Here at the Lester E. Fisher Center for the Study and Conservation of Apes, we’re very excited about the baby gorilla born last month. The mother, Bana, is being a great caregiver for the infant, Patty, who will be completely dependent on mom for many months.
Gorilla infant Patty snuggles close to mom, Bana. Patty will remain dependent on Bana for day-to-day care--and observations on how adult gorillas behave--for years to come.
Great apes, like many primates, have a relatively long pre-weaning period. It will be many years before the youngster ventures completely out on her own and becomes an independent participant in her social group. In the meantime, she’ll have the opportunity to do a lot of learning from the safety of her mother’s protective watch.
Learning the full range of necessary behaviors is a critically important skill for young primates, and every species has its own set of behaviors that must be implemented. Unlike humans, where language and direct teaching plays an important role in infant learning, young primates rely almost exclusively on observational learning to pick up the nuances of behavior. As Patty continues to grow, you’ll notice her spending a lot of time observing her social group—and especially her mother—as they go about their daily routine: finding food, interacting with others and making nests.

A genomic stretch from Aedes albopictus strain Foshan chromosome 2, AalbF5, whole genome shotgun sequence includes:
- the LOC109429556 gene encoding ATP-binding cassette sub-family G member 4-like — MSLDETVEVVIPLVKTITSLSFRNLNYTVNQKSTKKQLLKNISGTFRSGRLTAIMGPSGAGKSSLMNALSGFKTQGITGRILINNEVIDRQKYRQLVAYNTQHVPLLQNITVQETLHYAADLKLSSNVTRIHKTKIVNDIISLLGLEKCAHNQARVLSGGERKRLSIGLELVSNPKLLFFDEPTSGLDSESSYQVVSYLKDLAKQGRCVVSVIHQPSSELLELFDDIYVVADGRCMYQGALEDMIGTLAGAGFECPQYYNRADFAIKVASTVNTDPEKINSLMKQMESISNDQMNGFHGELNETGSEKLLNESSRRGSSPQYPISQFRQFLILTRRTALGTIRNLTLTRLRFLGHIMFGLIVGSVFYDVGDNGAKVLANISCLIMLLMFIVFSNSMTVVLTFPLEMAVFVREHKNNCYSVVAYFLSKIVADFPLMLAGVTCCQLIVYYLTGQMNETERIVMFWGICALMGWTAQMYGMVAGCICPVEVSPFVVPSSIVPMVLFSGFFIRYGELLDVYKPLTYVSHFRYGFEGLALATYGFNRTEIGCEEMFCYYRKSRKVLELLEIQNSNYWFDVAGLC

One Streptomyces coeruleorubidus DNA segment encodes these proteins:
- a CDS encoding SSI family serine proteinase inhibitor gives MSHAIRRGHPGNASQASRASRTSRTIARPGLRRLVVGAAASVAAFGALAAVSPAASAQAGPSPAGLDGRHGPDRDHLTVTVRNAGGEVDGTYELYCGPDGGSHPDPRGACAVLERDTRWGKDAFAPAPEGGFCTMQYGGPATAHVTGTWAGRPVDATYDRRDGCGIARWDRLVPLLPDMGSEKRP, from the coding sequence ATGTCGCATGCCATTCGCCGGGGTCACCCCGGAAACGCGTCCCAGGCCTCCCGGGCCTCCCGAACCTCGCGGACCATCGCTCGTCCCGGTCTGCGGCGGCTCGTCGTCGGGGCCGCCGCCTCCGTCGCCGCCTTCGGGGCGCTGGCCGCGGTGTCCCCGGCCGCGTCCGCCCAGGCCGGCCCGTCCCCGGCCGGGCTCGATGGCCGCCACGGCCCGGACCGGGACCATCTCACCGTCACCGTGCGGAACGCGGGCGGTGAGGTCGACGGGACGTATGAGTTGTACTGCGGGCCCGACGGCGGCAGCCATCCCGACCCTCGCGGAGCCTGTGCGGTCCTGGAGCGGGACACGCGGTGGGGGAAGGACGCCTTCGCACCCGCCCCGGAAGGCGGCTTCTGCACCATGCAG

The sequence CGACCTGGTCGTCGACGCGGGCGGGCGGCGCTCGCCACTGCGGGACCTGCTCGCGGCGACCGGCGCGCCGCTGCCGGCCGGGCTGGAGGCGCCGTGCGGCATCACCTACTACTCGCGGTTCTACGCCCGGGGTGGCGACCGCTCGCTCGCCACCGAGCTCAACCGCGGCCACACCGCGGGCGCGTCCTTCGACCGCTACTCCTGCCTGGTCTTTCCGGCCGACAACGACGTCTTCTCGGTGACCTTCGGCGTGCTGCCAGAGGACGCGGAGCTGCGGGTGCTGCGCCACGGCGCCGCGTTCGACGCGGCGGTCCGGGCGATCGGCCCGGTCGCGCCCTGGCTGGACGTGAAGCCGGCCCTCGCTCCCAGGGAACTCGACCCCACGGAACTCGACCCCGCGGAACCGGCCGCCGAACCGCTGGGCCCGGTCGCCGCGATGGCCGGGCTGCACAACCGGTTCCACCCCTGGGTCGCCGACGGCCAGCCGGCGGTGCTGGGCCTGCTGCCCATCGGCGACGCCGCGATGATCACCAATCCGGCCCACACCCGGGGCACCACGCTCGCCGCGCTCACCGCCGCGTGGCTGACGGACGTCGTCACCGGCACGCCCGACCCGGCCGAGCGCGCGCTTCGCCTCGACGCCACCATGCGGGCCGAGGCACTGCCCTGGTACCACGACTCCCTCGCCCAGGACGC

How primates develop this full range of behavioral skills is the topic of a chapter I co-authored in a new book, “The Evolution of Primate Societies” (University of Chicago Press, 2012), with former Fisher Center director, Elizabeth Lonsdorf. In this chapter, we discuss how early experiences have a profound impact on the behavior of young primates later in life. We describe this important developmental period for species ranging from tamarins to chimpanzees. While the book is written for an academic audience, anyone interested in primate behavior will find the vast range of topics a worthy read.
One of the take-home messages of the chapter is how critically important early experiences are for the survival and development of young primates. With the school year underway, I’m sure all of us understand and recall the importance of good teachers and the value of key role models. Unfortunately, not all primates get these opportunities. Young chimpanzees raised in unusual circumstances as household pets may not even see another chimpanzee for the first decade of their life.
How does this affect their ability to learn critically important skills necessary for the rest of their long lives? Lincoln Park Zoo’s Project ChimpCARE is investigating this very question. This month, Hani Freeman, Ph.D., will return to the zoo after 14 months traveling around the country studying ex-pet and ex-performing chimpanzees. Soon we’ll have important empirical data that will allow us insight into the precise nature of these deficiencies. These data will help us promote policies offering all apes the opportunity to be with other apes during these formative years.
Luckily, Bana’s little infant doesn’t have these problems. Under the watchful eye of her mother, the rest of her social group (and Fisher Center scientists), this gorilla has every opportunity to glean the important details of what it’s like to be a “big girl” gorilla.
Steve Ross, Ph.D., is director of Lincoln Park Zoo's Lester E. Fisher Center for the Study and Conservation of Apes.